Lecture: Carbon nanotubes are popular, but are they toxic for the environment?

Western Today staff

Aaron Edgington of the Department of Environmental and Molecular Toxicology at Oregon State University will present "Toxicity of Carbon Nanotubes" as part of Western Washington University’s Huxley College of the Environment Speaker Series at noon on Friday, March 30, in Academic Instructional Center West Room 304 onthe WWU campus.

The presentation is free and open to the public.

Nanotechnology has exploded as an industry over the last 20 years. There are an estimated 1,000 consumer products on the market today that contain nanomaterials and two million jobs worldwide will be devoted directly to nanotechnology research, development and product manufacturing by 2015. Carbon nanotubes (CNTs) have a unique combination of properties that make CNTs a commonly used nanomaterial in the industry.

Despite environmental regulations imposing industrial safeguards, chemical contaminants from manufacturing processes are often deposited into the aquatic environment. Edgington’s research seeks to determine the toxicity and biodistribution of CNTs to Daphnia magna, small planktonic crustaceans. Edginton’s research suggests that suspended CNT exposure has the potential to cause adverse effects to exposed D. magna and other filter feeding aquatic organisms.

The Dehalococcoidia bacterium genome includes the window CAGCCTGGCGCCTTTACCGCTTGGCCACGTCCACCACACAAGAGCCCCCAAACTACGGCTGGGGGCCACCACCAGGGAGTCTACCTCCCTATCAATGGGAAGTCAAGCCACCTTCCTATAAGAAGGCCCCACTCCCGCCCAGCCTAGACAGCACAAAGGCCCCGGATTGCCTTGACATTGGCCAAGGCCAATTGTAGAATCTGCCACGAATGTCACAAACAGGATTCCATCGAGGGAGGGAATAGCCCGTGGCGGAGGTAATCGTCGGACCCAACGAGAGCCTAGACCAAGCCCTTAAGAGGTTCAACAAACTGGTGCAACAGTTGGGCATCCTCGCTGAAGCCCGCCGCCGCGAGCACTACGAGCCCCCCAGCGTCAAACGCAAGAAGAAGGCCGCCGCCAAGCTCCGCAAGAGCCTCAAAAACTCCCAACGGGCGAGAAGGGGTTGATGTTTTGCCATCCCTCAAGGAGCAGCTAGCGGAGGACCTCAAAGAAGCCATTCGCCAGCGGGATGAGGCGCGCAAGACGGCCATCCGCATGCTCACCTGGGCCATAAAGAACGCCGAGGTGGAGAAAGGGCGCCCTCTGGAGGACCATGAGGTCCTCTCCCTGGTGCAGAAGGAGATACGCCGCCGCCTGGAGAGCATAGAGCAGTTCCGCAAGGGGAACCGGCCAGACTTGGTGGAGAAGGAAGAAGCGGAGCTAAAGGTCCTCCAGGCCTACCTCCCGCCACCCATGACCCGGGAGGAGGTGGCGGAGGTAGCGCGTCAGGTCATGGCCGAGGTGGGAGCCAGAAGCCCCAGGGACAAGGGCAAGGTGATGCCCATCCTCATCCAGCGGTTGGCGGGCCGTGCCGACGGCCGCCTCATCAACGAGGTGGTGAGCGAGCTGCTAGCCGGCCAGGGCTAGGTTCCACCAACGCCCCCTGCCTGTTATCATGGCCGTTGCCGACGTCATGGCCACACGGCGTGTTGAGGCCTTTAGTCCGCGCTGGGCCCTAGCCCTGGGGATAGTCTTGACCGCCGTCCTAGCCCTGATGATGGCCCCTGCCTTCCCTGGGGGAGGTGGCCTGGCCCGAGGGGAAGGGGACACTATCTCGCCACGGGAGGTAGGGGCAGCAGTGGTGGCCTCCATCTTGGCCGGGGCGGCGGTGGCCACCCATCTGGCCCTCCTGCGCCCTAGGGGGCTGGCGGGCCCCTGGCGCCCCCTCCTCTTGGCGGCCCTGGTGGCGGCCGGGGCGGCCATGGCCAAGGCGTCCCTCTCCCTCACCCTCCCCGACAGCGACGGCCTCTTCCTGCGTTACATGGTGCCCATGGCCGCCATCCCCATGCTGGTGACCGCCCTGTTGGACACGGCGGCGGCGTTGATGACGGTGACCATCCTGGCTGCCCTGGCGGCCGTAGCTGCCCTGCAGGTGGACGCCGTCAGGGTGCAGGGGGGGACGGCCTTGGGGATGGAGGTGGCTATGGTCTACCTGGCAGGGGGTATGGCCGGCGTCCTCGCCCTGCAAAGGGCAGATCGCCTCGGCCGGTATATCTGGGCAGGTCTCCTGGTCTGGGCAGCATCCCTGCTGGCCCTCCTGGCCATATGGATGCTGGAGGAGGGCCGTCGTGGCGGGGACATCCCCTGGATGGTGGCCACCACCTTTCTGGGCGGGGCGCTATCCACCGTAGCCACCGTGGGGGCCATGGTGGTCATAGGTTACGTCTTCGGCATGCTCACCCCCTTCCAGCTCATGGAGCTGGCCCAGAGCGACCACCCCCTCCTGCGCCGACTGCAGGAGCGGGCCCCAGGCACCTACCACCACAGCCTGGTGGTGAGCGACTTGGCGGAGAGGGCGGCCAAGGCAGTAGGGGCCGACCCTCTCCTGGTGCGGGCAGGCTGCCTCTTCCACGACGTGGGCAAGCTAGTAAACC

Aaron Edgington grew up in Forks and began his undergraduate study at Peninsula Community College. He earned a bachelor’s degree in Environmental Science from Western’s Huxley College of the Environment in 2004. He then worked for Parametrix as an aquatic toxicology lab technician and completed his doctorate in Environmental Toxicology at Clemson University in 2011. He is currently a postdoctoral scholar at Oregon State University, working in the Department of Environmental and Molecular Toxicology.

Anyone interested in this topic is encouraged to come and participate; the presentation will include a question-and-answer period. The speaker series is held by WWU's Huxley College of the Environment to bring together the environmentally minded community and other interested members of the WWU and Bellingham communities. Speakers address topics of contemporary environmental concern in the region and the world.

For more information, please contact the main office of Huxley College of the Environment, at (360) 650-3520.

WWU’s Huxley College of the Environment is one of the oldest environmental colleges in the nation and a recognized national leader in producing the next generation of environmental stewards. The College’s academic programs reflect a broad view of the physical, biological, social and cultural world. This innovative and interdisciplinary approach makes Huxley unique. The College has earned international recognition for the quality of its programs.